Everything you need to know about WordPress multisite networks.

After building your first few WordPress sites, you may start to notice that you are repeating many of the same steps each time. Depending on your needs, building a WordPress multisite network may be a good option to build sites more efficiently, especially if the sites have a lot in common.

In this article we’ll dive deep into the how and why of using the multisite feature of WordPress, including the pros and cons compared to building single sites.

Table of Contents

What is a WordPress multisite network?

A multisite network is a series of sites that share a common WordPress filesystem. So rather than having a separate set of files for each site, a single set of files is shared among all the network sites.

The only exception to this is the uploads folder which will have a separate upload folder for each network site.

Like the filesystem, all sites in the network also share a single database, a single plugins folder and a single themes folder.

Shown below is the network dashboard. Notice that the admin menu on the left lists management tools for sites, users, themes, plugins and multisite settings.

The multisite dashboard in WordPress.

Why use multisite?

From installing plugins and themes to configuring SMTP settings to managing users, there can be a lot of repetition when developing WordPress sites individually. Multisite setups can make these and other repetitive tasks more efficient.

For example, maintaining one filesystem and one database is typically easier compared to maintaining one filesystem/database for each site. The same is true for updating plugins or scanning for security vulnerabilities.

Additionally, it can be easier to limit user activity in a multisite network. For example, by default site admins are not able to install plugins or themes. This must be done by the network admin or super admin.

These restrictions might be important in a network where functionality and appearance must remain consistent and can easily be impacted by unexpected plugins/themes.

Pros and cons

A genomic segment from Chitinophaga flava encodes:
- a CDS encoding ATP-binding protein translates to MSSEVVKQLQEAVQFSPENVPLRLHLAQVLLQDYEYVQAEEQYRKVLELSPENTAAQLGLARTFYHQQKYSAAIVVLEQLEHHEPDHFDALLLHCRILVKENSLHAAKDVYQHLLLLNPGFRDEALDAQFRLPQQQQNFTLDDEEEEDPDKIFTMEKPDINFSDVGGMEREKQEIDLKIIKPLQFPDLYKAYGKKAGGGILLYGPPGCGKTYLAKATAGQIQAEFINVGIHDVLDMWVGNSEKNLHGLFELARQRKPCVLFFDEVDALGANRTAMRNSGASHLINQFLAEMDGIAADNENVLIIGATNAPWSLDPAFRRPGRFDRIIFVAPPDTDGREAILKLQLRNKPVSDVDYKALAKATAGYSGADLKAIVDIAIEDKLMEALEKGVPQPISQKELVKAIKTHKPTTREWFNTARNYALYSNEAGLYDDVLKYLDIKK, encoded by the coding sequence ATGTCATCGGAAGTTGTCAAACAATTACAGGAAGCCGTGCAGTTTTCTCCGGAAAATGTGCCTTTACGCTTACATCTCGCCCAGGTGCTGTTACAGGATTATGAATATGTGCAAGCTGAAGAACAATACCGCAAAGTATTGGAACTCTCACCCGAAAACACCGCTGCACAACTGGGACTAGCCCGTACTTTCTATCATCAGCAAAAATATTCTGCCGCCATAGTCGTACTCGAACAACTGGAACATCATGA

Pros of using multisite

These are some of the benefits of choosing a multisite network:

  • Reduced storage requirements.
  • Reduced maintenance time.
  • Faster deployment of new sites.
  • Easier deployment of plugins/themes consistently across the network.
  • Better control over who can install plugins/themes.
  • Centralize the management of who can login to each WordPress site in the network.

Cons of using multisite

These are some of the drawbacks of choosing a multisite network:

  • No individual site backups/restorations.
  • Larger databases.
  • Larger server requirements.
  • Traffic pikes on one site can negatively affect all sites.
  • Not supported by all plugins.
  • More complicated if using separate top-level domains.
  • Many plugins do not support multisite.
  • A problem on the parent site can take down the entire network child sites.

We will discuss the pros and cons in more detail in an upcoming post.

When to use multisite

WordPress multisite is a good fit when sites are closely related. For example, departments at the same university or identical eCommerce sites running in different countries.

In these examples, it makes a lot of sense to share resources across the network.

In contrast, if any of the sites in your network might ever need to be split off and run separately, multisite is not a good choice. Separating the database entries alone would be very problematic.

Thus, using multisite for unrelated clients at a marketing agency would not be advised.

How to enable multisite

Here are the basic steps to installing a multisite network:

  1. `Install a WordPress site as normal, taking care to enable pretty permalinks.
  2. Add the following line to your config.php file:

    define( 'WP_ALLOW_MULTISITE', true );
  3. Refresh your browser and install the multisite network at Administration > Tools > Network Setup.
  4. Follow the on-screen directions to complete installation.

For more details, refer to the official documentation.

Managing a WordPress multisite network

Managing sites

Once installation is complete you can manage the network using the My site link in the admin toolbar. Here you can add and remove sites in the network.

The sites manager shown below highlights management tools for creating, deleting, and archiving sites.

The sites manager in a WordPress multisite network.

Managing plugins & themes

With a multisite network, you’ll also be able to install plugins and themes in a central location and make those available to all of the sites in the network.

As shown below, the installed plugins are activated across the entire network of sites, and can be deactivated and/or deleted as needed. Themes work in a similar manner.

The plugins manager in WordPress multisite.

Managing site admins and access to features

Another benefit of WordPress multisite is centralizing user management and access to sites and features such as plugin installation. In an upcoming post we’ll dig into user management and permissions.

Managing updates

One of the benefits of using a WordPress multisite network is that you only have to update the plugins and themes in one place as the filesystem is shared.

Updating the network begins like updating any WordPress site. But this only updates the main site. There is a second update network step that pushes the updates to all the sites on the network.

We will detail the steps for updating your network in an upcoming post.

Here are some popular plugins that will save you time when maintaining your WordPress multisite network.

Although some of these plugins have not received an update in years, they can be used on the latest version WordPress (6.x at time of this writing) using modern PHP versions like version 8.1.

Ready to get started?